Plate 22 Diverse Maniere d’adornare I cammini ed ogni altra parte degli edifizi desunte dall’architettura Egizzia, Etrusca – Giovanni Battista Piranesi Prints
Giovanni Battista Piranesi Prints
Divers Ways of ornamenting chimneypieces and all other parts of houses taken from Egyptian, Etruscan, and Grecian architecture.
With an Apologia in defense of the Egyptian and Tuscan architecture, the work of Cavaliere Giambattista Piranesi.
This work was addressed to an international audience of patrons and designers. With an introduction in three languages; Italian, English, and French.
It was brought out at the end of a decade where Piranesi was given his first chance (through the encouragement of Clement III) to practice as a designer.
With freedom to pursue his imaginative approach to design that he had indicated in some of his earlier work.
In this period, he designed the painted decorations in the Egyptian style. That adorned the walls of the Caffe degli Inglesi in the Piazza di Spagna. And several ornamental chimneypieces for foreign clients.
These designs make up the main body of this group of prints.
Interestingly in his introductory “Apologia”, he gives particular prominence to the chimneypiece.
Which he argues had no precedence in antiquity, and he goes on to say has a particular relevance to English architecture.
Also illustrated are designs for clocks, vases, tea and coffee pots, coaches, and sedan chairs, as well as many other items of decoration
Giovanni Battista Piranesi (1720-78)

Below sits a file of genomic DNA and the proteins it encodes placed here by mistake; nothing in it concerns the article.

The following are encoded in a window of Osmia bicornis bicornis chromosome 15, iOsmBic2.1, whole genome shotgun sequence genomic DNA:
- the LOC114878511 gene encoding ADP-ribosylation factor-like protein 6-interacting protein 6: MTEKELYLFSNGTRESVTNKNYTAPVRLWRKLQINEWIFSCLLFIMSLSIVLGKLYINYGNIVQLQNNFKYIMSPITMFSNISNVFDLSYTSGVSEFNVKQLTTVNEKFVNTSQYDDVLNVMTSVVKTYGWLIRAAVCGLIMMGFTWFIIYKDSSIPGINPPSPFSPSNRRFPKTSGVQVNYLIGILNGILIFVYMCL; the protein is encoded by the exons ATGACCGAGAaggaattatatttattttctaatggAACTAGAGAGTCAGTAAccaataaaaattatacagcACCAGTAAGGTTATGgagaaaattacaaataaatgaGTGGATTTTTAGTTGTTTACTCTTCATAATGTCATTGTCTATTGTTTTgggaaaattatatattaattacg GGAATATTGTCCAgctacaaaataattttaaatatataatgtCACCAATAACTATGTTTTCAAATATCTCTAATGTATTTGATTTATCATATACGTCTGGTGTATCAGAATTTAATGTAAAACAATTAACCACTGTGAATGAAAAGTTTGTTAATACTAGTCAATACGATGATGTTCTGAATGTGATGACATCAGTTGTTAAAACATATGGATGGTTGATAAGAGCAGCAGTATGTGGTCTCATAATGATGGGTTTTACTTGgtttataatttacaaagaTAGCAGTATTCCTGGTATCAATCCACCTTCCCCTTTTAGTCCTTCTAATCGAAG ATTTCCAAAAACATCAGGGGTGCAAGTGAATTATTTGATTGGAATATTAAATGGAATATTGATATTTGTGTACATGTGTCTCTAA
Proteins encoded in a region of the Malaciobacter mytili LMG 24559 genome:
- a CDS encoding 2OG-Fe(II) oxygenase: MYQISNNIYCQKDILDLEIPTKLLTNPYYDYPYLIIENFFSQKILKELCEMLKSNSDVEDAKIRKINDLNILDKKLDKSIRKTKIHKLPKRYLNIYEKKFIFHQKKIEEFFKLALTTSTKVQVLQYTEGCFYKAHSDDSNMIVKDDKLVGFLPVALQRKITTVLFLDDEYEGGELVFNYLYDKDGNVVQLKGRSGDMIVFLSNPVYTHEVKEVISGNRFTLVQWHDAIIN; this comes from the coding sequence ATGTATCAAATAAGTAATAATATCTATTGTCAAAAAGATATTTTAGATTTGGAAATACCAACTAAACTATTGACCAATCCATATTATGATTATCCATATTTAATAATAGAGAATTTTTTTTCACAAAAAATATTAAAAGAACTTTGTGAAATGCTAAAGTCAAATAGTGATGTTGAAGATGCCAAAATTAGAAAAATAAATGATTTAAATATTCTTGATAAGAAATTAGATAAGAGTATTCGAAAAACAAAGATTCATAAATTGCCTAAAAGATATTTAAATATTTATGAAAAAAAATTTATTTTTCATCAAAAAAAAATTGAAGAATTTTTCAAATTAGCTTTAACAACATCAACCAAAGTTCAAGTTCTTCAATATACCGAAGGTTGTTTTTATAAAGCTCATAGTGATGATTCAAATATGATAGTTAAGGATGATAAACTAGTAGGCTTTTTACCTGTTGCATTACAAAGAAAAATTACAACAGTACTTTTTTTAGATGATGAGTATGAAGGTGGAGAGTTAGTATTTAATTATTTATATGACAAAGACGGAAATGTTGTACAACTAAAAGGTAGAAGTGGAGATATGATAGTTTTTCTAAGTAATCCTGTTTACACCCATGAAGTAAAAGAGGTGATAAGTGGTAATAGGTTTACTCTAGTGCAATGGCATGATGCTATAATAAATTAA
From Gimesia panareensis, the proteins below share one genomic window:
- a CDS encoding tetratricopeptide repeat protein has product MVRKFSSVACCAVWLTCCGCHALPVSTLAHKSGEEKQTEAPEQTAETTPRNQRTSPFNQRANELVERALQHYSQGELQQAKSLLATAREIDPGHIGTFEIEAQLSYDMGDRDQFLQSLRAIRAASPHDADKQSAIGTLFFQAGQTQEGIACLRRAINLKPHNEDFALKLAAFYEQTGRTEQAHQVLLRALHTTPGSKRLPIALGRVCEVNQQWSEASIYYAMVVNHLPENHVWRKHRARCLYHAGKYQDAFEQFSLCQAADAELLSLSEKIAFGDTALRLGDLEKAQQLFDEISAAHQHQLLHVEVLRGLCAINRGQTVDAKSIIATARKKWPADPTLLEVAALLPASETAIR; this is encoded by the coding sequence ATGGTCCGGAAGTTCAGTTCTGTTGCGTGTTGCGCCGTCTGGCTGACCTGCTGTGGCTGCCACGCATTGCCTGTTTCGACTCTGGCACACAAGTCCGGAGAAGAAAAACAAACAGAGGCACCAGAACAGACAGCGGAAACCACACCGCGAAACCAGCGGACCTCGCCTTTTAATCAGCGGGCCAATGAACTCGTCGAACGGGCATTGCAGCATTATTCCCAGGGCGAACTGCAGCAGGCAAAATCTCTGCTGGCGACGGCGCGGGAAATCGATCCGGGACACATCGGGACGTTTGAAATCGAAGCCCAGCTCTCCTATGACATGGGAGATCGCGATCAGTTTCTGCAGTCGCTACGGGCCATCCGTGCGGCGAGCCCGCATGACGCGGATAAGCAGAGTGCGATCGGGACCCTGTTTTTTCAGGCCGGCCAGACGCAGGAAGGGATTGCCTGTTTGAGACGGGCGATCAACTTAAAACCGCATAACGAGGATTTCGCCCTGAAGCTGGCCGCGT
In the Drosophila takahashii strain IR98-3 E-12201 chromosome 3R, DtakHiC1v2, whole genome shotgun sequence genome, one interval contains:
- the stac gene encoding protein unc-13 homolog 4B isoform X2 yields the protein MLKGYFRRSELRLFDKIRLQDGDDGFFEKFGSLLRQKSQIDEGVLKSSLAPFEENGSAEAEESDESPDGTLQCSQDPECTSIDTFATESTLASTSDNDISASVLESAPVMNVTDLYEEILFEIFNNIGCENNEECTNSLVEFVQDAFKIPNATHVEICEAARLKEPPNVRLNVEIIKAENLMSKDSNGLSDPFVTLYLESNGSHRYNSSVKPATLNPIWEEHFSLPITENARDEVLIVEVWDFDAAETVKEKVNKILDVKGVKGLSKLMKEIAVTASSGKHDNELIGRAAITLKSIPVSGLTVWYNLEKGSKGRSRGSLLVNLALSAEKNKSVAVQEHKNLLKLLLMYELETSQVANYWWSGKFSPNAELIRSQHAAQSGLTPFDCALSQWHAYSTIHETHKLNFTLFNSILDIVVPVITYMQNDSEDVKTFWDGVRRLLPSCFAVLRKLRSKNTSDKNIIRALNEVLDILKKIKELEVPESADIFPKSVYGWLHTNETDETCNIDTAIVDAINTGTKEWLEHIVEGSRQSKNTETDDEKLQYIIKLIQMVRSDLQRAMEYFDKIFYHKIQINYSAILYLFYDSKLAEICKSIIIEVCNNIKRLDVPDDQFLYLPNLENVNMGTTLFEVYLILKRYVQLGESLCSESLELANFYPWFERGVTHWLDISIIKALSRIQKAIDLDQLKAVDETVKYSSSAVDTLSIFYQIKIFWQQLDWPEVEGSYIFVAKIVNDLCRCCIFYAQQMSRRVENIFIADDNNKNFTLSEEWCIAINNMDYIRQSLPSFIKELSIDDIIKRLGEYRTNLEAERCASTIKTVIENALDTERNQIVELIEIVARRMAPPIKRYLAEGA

When Piranesi first arrived in Rome in 1740 there was an already established market for views of the city as Grand Tour souvenirs.
His Vedute however, executed from about 1748 until the end of his life transcended mere topographical accuracy. And became a heroic and tragic vision to the power of Roman architecture.
Two aspects of Piranesi’s Venetian background were key to the enabling of this vision:
- his training in engineering and stone construction which helped engender an appreciation of the effects of massive masonry. In particular the poetic effect of ruins
- and his training in stage design which cultivated a sensitivity to effects of light and great skill in both linear and atmospheric perspective.
These architectonic/scenographic concerns found heightened and highly personal expression in Piranesi’s series of fantastic prison interiors. The Carceri d’Invenzione – which first appeared in the 1740’s.
Piranesi’s work as a designer is characterised by a highly imaginative eclecticism of style. A trait reflecting his belief in a creative attitude towards the use of antique sources.